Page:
Creating an L&D budget is a huge undertaking. It takes a lot of time and planning, and you need to be able to show ROI every step of the way. In this blog, we look at what you need to know.
As much as it pains us learning professionals—there’s only so much money to go around. So, when companies decide to invest in L&D programs, they want to see return on their investment (ROI).
While those in L&D roles should always be mindful of ROI, it’s most important for the ones making budget decisions. But ensuring your decisions are efficient and effective means answering a few key questions first.
6 Questions for Creating the Right L&D Budget for Your Program
Use these questions to inform every step of the L&D process. Framing your decisions around these questions will help keep your L&D program focused on getting the best results for the least amount of spend, maximizing ROI from design to development to implementation.
#1) What Are Your Corporate Objectives?
The objectives of the company inform every aspect of designing and implementing an L&D program; therefore, they will always inform the budget. Be sure that the budget is adequate to succeed in reaching these corporate objectives.
If it’s not, be prepared to show the company why their budget won’t help them reach their objectives. You might be able to convince them to give more funding if you can effectively show that funding will directly lead to better, measurable results that make it easier to achieve larger corporate objectives.
#2) How Does Training Align with Corporate Objectives?
Now that you know the corporate objectives, it’s time to develop training that aligns with those objectives. This question will be more useful for course designers and learning managers as they create learning strategy and implement the course.
But in terms of the program budget, think of it this way: How do you best align the budget to the training that will achieve desired results for the least amount of money?
Be in constant communication with your managers and designers. Make sure that what they suggest is within budget scope. If you need to look for alternatives to the original design at any step of the way, make sure they can also achieve the necessary alignment between training and corporate objectives.
#3) How Will You Determine Success?
Success can be determined in a lot of ways—course completion, certificates gained, measurable outcomes reached. It’s important from a budgeting standpoint to know how success will be determined and measured. The more granular a company wants to get with their data and reporting, the more expensive the reporting solution will be.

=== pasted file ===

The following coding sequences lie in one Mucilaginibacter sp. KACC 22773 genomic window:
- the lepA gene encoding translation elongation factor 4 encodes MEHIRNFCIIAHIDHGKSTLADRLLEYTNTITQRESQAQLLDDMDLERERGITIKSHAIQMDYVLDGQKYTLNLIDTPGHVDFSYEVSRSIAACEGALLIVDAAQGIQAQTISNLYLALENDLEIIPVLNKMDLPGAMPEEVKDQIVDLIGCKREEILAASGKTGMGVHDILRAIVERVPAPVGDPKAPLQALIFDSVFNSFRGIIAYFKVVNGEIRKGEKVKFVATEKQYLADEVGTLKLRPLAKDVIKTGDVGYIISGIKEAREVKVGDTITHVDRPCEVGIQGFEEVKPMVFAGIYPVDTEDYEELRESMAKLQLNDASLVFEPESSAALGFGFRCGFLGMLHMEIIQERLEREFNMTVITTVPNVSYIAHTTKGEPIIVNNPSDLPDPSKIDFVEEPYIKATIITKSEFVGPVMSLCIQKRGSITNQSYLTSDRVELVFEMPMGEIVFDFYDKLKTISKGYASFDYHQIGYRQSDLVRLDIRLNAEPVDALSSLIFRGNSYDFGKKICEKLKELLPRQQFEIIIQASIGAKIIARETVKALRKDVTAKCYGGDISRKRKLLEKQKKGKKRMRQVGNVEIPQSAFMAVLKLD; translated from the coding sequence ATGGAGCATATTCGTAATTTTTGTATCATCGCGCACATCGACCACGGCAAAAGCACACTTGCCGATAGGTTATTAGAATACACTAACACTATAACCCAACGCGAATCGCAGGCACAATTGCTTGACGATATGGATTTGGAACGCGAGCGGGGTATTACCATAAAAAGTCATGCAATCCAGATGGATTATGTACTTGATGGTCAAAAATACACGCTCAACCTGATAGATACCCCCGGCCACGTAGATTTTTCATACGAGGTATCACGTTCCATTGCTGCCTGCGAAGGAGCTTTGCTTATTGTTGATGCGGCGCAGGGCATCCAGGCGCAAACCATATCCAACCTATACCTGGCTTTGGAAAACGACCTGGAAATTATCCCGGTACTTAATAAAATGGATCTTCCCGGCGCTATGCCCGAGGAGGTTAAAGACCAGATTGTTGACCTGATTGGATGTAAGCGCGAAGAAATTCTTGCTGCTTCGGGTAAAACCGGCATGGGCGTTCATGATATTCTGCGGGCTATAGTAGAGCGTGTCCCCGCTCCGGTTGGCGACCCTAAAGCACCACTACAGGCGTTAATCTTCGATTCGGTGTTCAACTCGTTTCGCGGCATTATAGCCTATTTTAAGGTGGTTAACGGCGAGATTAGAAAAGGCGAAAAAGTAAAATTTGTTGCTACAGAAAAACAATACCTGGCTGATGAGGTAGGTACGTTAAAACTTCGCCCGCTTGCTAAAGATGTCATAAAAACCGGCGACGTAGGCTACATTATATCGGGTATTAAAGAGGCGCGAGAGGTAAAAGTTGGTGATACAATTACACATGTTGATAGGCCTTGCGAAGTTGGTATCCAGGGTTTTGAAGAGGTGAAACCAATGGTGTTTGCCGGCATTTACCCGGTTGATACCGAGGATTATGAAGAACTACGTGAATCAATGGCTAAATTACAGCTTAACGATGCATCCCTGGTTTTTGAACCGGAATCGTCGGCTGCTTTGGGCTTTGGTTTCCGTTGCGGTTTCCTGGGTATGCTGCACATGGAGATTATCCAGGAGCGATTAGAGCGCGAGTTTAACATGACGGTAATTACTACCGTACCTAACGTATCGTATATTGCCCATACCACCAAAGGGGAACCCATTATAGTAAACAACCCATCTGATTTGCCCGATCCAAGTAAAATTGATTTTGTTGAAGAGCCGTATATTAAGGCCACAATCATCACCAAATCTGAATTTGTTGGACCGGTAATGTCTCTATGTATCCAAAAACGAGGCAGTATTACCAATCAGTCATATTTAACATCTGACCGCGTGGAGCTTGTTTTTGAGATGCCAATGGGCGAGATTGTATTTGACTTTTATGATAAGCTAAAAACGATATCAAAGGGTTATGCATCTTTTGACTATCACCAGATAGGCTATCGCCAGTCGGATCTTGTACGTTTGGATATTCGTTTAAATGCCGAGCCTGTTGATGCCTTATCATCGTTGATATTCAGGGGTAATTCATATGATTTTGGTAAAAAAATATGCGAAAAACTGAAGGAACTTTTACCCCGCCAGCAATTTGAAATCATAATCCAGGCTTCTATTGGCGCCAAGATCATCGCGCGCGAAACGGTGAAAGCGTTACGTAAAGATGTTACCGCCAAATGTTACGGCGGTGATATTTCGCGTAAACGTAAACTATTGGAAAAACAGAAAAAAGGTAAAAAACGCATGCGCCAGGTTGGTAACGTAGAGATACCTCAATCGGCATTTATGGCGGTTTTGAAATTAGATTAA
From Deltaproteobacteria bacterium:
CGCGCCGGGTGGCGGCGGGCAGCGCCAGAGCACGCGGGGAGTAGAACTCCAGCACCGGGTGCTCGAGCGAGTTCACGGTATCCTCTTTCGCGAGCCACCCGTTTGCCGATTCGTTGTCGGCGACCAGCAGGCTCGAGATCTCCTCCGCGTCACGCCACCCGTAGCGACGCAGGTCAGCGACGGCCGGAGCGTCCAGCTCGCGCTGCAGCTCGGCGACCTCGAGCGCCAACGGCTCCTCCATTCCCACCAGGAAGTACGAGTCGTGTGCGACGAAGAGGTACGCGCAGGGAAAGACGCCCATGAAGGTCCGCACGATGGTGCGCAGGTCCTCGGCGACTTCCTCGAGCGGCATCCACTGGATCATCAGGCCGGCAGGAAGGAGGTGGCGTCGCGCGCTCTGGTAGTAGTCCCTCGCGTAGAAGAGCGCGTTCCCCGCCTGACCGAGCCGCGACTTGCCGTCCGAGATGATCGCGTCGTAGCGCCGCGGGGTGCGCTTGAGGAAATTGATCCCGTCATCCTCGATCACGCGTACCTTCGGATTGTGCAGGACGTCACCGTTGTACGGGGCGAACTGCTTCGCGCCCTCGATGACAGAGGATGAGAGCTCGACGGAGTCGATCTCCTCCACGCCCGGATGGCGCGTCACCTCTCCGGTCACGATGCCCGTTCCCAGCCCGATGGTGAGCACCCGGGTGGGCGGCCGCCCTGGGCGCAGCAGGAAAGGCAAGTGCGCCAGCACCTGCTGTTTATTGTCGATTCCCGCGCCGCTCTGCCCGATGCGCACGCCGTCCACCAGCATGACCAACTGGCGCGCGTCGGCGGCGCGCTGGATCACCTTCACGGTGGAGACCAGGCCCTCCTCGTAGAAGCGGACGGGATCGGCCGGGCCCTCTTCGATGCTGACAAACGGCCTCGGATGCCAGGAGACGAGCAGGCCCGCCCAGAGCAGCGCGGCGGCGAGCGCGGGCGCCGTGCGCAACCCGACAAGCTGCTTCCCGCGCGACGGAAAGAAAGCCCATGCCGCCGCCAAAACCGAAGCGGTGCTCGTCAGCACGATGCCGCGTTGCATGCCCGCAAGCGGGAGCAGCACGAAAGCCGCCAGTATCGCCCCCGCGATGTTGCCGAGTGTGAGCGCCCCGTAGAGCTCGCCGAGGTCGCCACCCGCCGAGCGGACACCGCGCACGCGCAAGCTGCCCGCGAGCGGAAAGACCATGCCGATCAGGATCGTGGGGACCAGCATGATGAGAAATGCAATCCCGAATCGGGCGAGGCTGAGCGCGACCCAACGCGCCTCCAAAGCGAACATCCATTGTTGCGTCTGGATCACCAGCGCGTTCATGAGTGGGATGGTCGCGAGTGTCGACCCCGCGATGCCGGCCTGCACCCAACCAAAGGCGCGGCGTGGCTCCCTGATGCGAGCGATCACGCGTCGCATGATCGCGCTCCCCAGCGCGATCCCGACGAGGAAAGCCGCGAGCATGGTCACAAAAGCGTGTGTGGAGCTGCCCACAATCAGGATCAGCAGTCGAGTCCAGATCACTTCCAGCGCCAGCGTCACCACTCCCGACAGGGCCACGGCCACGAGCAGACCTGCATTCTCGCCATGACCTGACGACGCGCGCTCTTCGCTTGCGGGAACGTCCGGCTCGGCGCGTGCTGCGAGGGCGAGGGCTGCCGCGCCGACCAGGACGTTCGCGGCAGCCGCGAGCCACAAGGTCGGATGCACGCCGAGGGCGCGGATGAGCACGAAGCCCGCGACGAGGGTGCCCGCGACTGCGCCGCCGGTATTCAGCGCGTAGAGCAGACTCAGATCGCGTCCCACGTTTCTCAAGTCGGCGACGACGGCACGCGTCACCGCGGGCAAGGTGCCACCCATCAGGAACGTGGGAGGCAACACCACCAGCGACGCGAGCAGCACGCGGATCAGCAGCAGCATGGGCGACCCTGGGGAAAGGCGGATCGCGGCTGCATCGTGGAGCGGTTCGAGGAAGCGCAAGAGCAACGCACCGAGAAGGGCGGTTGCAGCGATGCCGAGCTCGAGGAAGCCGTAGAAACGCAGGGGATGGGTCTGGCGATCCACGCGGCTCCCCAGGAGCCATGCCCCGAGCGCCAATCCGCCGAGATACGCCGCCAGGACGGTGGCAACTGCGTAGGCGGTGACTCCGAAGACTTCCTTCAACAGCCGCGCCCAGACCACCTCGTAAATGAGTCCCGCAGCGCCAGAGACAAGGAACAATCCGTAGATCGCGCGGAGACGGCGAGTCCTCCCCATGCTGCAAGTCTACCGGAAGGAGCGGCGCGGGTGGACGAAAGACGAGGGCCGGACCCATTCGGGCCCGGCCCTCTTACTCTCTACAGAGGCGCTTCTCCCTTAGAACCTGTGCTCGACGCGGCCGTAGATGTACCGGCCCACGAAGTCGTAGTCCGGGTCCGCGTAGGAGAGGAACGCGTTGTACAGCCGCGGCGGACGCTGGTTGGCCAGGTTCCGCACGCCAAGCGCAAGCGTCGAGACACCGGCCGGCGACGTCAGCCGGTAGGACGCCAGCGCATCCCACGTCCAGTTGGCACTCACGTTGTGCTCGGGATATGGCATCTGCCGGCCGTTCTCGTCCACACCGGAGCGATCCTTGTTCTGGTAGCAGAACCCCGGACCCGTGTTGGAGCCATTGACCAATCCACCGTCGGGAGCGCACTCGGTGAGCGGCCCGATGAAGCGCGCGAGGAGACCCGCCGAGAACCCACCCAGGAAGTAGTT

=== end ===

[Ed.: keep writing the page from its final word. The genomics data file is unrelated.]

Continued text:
If measurably proving success is important (and it usually is), then you need to make room in the budget.
As budget planner, you need to be informed on every step of the L&D process. You need to be able to get input from multiple departments—research, design, management and implementation—and make the most prudent decision on where to allocate resources to achieve overall success based on each of their KPIs.
#4) How Do Your Learners Learn Best?
Finding a way to best serve your learners for the least amount of spend is critical. This knowledge is particularly helpful for designers who determine what the training will look like—including the methods, technology, modality, delivery method and program length.
If designers determine that a robust Learning Management System will drive the best outcomes by better accommodating the learners, then you need to be able to defend that decision in the budget if there’s pushback from the company.
#5) How Do You Prepare Everyone for Training?
When companies decide to embark on L&D initiatives, it usually causes shakeups in organizational processes and structure. One of the goals of training employees is to drive and bring about some sort of change for the better.
Proper change management helps prepare the entire organization for the new training program - increasing engagement and improving the overall success of the L&D program. So you’ll want to make sure your budget includes funds for developing a strong change management strategy.
#6) What Will It Look Like 2–3 Years from Now?
Technology changes rapidly, and the way business is done changes as a result. Are your training topics evergreen? Or will you need to make updates?
When you make a training program, L&D professionals own that program from end to end. That includes updates to course material and structure, should things change. Like everything else, that cost needs to be in the scope of the budget.
At the end of the day, you’re responsible for building a budget that accounts for what your employees and company needs, every step of the way. Answering the above questions will help you think about your program’s design, development, outcomes, and the impact on learners down the line. By the end, you’ll have a complete and defendable L&D budget.